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An ivory owl in a store in Michelstadt. Once this area was the center for ivory carving in Germany.

An ivory owl in a store in Michelstadt. Once this area was the center for ivory carving in Germany. (Michael Abrams / S&S)

An ivory owl in a store in Michelstadt. Once this area was the center for ivory carving in Germany.

An ivory owl in a store in Michelstadt. Once this area was the center for ivory carving in Germany. (Michael Abrams / S&S)

The sign of the Zum Hirsch restaurant in Erbach, which serves local specialties.

The sign of the Zum Hirsch restaurant in Erbach, which serves local specialties. (Michael Abrams / S&S)

Amorbach’s marketplace, with St. Gangolf church in the background.

Amorbach’s marketplace, with St. Gangolf church in the background. (Michael Abrams / S&S)

In a scene from “das Nibelungenlied,” Hagen kills Siegfried as the latter sips water from a spring in this modern sculpture at the Siegfriedbrunnen (spring), near Hüttenthal.

In a scene from “das Nibelungenlied,” Hagen kills Siegfried as the latter sips water from a spring in this modern sculpture at the Siegfriedbrunnen (spring), near Hüttenthal. (Michael Abrams / S&S)

Lindenfels, with its castle, is a popular destination for day trips in the Odenwald. Visit the castle, walk through the old town and enjoy an afternoon coffee and cake like the locals do.

Lindenfels, with its castle, is a popular destination for day trips in the Odenwald. Visit the castle, walk through the old town and enjoy an afternoon coffee and cake like the locals do. (Michael Abrams / S&S)

Its name invokes a time long past. Odenwald: Woden’s forest, named after the chief deity of the Germanic tribes. Odin, as the Norse called him, was the god of art, war, culture and the dead.

It is here that Siegfried, the hero of the epic German poem “Das Nibelungenlied,” was supposedly murdered by Hagen — stabbed in the back as he drank at a spring. Two Odenwald towns still argue over whose spring it was where the evil deed took place.

The roads leading through the Odenwald even have legendary names: Nibelungenstrasse and Siegfriedstrasse. The former leads past a sea of stones, the Felsenmeer, where legend has it that two giants stood on opposite hills throwing boulders at each other until one was buried beneath the rocks.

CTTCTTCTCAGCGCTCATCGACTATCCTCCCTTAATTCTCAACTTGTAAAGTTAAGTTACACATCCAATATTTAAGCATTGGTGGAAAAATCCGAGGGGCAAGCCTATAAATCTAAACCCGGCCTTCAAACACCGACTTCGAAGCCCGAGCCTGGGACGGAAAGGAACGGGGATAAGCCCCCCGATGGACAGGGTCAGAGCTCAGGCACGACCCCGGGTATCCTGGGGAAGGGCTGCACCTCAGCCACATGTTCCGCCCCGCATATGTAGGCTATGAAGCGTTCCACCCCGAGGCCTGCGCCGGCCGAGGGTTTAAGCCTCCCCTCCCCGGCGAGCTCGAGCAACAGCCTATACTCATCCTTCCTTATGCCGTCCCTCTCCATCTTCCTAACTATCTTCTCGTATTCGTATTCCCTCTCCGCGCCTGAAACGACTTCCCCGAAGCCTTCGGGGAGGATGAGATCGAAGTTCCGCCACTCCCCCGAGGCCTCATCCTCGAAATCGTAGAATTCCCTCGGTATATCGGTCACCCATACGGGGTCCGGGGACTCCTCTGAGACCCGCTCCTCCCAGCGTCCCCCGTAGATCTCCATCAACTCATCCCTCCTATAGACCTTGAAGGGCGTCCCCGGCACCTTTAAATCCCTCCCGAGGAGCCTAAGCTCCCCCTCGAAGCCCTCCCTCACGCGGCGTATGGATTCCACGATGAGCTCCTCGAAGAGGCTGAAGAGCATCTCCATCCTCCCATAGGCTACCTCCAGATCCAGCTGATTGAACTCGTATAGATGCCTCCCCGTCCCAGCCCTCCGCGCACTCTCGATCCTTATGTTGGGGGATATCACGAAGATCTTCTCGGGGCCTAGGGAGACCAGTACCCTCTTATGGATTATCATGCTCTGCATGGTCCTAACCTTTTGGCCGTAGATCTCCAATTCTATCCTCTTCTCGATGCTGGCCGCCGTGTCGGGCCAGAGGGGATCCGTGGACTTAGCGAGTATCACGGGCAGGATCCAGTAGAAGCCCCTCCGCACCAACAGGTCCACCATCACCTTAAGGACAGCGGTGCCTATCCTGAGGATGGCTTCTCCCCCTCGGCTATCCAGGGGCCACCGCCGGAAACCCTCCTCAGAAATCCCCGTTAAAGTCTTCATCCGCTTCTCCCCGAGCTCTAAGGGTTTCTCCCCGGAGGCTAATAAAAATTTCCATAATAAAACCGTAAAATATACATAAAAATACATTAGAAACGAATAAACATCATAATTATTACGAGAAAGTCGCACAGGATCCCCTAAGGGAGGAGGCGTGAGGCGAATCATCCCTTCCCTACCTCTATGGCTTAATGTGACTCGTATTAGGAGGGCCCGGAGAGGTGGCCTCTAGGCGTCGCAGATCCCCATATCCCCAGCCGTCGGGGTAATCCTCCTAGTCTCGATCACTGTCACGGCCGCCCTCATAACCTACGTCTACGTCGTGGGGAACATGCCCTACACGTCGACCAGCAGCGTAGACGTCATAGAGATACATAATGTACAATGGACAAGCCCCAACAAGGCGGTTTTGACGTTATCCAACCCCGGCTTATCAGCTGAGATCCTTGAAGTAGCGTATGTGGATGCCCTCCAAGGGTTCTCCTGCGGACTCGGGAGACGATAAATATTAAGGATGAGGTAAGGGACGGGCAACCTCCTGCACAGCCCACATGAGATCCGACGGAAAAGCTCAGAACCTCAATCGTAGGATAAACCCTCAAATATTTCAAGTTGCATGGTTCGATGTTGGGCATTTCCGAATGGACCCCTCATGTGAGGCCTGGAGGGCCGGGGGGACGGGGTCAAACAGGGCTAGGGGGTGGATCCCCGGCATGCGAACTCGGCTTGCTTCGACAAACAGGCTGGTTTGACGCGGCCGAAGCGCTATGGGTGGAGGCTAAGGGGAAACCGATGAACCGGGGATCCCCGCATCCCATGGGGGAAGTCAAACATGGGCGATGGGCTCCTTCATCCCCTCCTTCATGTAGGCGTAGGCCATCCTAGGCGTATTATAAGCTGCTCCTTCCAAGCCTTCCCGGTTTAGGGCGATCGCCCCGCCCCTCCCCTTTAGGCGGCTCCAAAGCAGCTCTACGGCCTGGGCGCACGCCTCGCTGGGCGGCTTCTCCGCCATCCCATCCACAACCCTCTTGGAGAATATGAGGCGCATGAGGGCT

Romans quarried the stones of the Felsenmeer, and part of the northeastern border of their empire, the Limes, also cuts through the Odenwald.

It is an area of dark forests and rolling hills, castles, churches in medieval towns and fish-filled streams.

Tucked between the rivers Main to the east, the Neckar to the south, the Bergstrasse (mountain road) to the west and Highway 26 to the north, the Odenwald today is a popular tourist area in central Germany.

The roads here are favorites with bikers, be they motor- or pedal-powered. Hiking trails crisscross the hills and fields. If you see a blue parking sign with a pair of hikers pictured on it, you can be pretty sure there will be a map with hiking trails there.

The Odenwald is a great place for a day trip, but with plenty of hotels, guest houses and hostels at your disposal, you can surely stay longer. Many farmers offer vacations on the farm, where you can relax or — especially the kids — help out with daily chores.

The Odenwald has its culinary specialties, but some are an acquired taste. Best known is Handkäse mit Musik, a pungent cheese topped with oil, vinegar and onions — the “music.” Kochkäse, also served mit musik, is similar, except the cheese is runny. Hinkel in Ebbelwoi is the Odenwald version of coq au vin, chicken cooked in another Odenwald specialty, apple wine.

Made from apples grown in the numerous orchards here, apple wines, along with beer, are the main thirst quenchers in the Odenwald. Wine is popular on the western edge along the Bergstrasse and in the east along the Main. The trout, fresh from the streams, is also a delight, as are the varieties of local sausages.

Because there are many different ways to enter the Odenwald, we won’t suggest a step-by-step tour, but rather some sights to see.